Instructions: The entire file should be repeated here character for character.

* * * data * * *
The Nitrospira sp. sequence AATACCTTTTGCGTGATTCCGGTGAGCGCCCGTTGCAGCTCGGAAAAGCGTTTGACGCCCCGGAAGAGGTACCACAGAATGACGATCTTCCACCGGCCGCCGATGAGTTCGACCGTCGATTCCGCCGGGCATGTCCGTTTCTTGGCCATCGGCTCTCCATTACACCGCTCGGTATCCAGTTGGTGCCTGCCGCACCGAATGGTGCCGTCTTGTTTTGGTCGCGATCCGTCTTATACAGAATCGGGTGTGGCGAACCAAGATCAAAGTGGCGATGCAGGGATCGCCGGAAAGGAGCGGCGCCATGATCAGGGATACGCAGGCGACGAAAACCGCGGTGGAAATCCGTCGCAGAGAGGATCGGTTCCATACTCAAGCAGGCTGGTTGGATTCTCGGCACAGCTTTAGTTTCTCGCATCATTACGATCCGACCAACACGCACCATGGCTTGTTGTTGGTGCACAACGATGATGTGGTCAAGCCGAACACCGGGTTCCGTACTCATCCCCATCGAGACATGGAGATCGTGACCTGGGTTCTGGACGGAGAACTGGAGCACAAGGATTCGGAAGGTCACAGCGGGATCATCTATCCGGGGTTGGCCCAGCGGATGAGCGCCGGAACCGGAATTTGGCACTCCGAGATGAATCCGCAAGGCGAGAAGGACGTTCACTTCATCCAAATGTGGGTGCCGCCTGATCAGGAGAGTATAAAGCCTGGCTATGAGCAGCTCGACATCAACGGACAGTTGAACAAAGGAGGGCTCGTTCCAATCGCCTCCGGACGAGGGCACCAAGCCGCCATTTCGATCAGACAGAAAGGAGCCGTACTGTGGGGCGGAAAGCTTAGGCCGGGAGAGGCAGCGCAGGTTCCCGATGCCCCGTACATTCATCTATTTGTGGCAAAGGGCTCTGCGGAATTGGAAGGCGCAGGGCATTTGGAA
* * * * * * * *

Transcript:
The Nitrospira sp. sequence AATACCTTTTGCGTGATTCCGGTGAGCGCCCGTTGCAGCTCGGAAAAGCGTTTGACGCCCCGGAAGAGGTACCACAGAATGACGATCTTCCACCGGCCGCCGATGAGTTCGACCGTCGATTCCGCCGGGCATGTCCGTTTCTTGGCCATCGGCTCTCCATTACACCGCTCGGTATCCAGTTGGTGCCTGCCGCACCGAATGGTGCCGTCTTGTTTTGGTCGCGATCCGTCTTATACAGAATCGGGTGTGGCGAACCAAGATCAAAGTGGCGATGCAGGGATCGCCGGAAAGGAGCGGCGCCATGATCAGGGATACGCAGGCGACGAAAACCGCGGTGGAAATCCGTCGCAGAGAGGATCGGTTCCATACTCAAGCAGGCTGGTTGGATTCTCGGCACAGCTTTAGTTTCTCGCATCATTACGATCCGACCAACACGCACCATGGCTTGTTGTTGGTGCACAACGATGATGTGGTCAAGCCGAACACCGGGTTCCGTACTCATCCCCATCGAGACATGGAGATCGTGACCTGGGTTCTGGACGGAGAACTGGAGCACAAGGATTCGGAAGGTCACAGCGGGATCATCTATCCGGGGTTGGCCCAGCGGATGAGCGCCGGAACCGGAATTTGGCACTCCGAGATGAATCCGCAAGGCGAGAAGGACGTTCACTTCATCCAAATGTGGGTGCCGCCTGATCAGGAGAGTATAAAGCCTGGCTATGAGCAGCTCGACATCAACGGACAGTTGAACAAAGGAGGGCTCGTTCCAATCGCCTCCGGACGAGGGCACCAAGCCGCCATTTCGATCAGACAGAAAGGAGCCGTACTGTGGGGCGGAAAGCTTAGGCCGGGAGAGGCAGCGCAGGTTCCCGATGCCCCGTACATTCATCTATTTGTGGCAAAGGGCTCTGCGGAATTGGAAGGCGCAGGGCATTTGGAA